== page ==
Saturday, April 8, 2017

Lesson

 

A few days ago Cordelia and I were taking a walk and talking about safety. This is an ongoing conversation as it should be with children. I talked to her about how adults should never ask children for help. I said an adult, who isn't family, asking for help from a kid is doing the wrong thing, because normal adults would never ask a kid for help.  I told her to not be polite if a stranger talked to her when I am not around. We discussed how normally we are kind to people, but if an adult is behaving in a way that makes her uncomfortable she needs to not worry about being kind, to get away. Then I listened to her questions and we carried on with our day.

Later in the evening I found myself walking down the street alone. I was approached by a total of three men. Two of them were just being kinda polite, kinda flirty and I easily let them know I wanted no interaction and they moved on with no further discussion. The third was drunk and just kinda slurred stuff from across the street. He was ignored. It was still light out, around 7pm. There were families about and I knew I probably wasn't in danger, but I still felt vulnerable. I hate that feeling and it is a delicate art to turn down the advances of strangers without aggravating them, because then things escalate.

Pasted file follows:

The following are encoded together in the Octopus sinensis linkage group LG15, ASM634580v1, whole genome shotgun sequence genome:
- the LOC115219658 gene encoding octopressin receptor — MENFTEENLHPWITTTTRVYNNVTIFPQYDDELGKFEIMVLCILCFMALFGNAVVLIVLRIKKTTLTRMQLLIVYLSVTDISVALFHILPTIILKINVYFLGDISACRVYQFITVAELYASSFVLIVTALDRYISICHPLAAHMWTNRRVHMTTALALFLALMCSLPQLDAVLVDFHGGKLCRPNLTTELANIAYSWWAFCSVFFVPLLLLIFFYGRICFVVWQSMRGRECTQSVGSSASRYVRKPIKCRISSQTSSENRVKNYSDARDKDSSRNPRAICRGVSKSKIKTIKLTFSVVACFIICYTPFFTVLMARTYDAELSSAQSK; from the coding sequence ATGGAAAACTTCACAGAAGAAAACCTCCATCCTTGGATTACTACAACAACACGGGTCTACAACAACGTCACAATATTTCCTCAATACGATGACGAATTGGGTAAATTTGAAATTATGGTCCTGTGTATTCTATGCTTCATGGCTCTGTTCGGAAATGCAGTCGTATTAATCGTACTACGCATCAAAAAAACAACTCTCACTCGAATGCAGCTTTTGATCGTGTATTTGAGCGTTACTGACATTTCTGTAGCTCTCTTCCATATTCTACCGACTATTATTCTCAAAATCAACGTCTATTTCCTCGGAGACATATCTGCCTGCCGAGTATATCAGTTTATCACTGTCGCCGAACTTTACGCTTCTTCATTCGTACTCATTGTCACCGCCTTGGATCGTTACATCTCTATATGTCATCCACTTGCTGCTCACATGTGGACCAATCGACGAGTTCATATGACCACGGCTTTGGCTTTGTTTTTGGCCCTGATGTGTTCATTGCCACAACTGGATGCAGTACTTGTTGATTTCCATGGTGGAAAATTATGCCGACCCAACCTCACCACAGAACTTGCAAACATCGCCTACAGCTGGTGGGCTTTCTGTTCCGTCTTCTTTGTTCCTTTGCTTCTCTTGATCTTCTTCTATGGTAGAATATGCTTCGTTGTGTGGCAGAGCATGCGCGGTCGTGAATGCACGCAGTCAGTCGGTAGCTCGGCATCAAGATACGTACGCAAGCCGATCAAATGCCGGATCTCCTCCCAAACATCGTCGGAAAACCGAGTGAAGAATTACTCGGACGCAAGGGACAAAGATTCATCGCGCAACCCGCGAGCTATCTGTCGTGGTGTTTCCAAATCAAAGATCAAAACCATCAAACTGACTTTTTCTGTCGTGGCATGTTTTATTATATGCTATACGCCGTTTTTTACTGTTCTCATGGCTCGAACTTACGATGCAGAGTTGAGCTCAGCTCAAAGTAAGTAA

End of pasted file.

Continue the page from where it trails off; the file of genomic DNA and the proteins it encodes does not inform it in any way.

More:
About an hour later I had picked up the girls and we were waiting for Eric in the back parking lot behind the museum. It was dark. Suddenly there was a tap on my window. I jumped back and hit the locks on our doors instantly. There was a man at my window. He had a button shirt and looked like he had an office job. I immediately wondered if I had a taillight out or something, but no, he was drunk. In just a few short sentences he told me that he was the groundskeeper for the museum (lie) and could I give him a ride (No!) or give him money(No!). He crept nearer to the window. He was not being his best self. It was clear what was happening I told him in a stern voice, "You are making me uncomfortable. I am leaving." I slammed the car into reverse and drove away. 

Once we were away Eric let the women at the museum know, so they could take safety precautions as they went to their cars. Then the girls and I talked about how I was not polite to that man and that I quickly left a situation that felt unsafe and that it was the right thing to do.

I am not happy that I have to teach this stuff to the girls, but I am thankful that they got to see me model the behavior. 

1 comment:

Roxanne said...

You are such a good mom!
And yes, it is great that the girls saw you in action.
Perfect timing!

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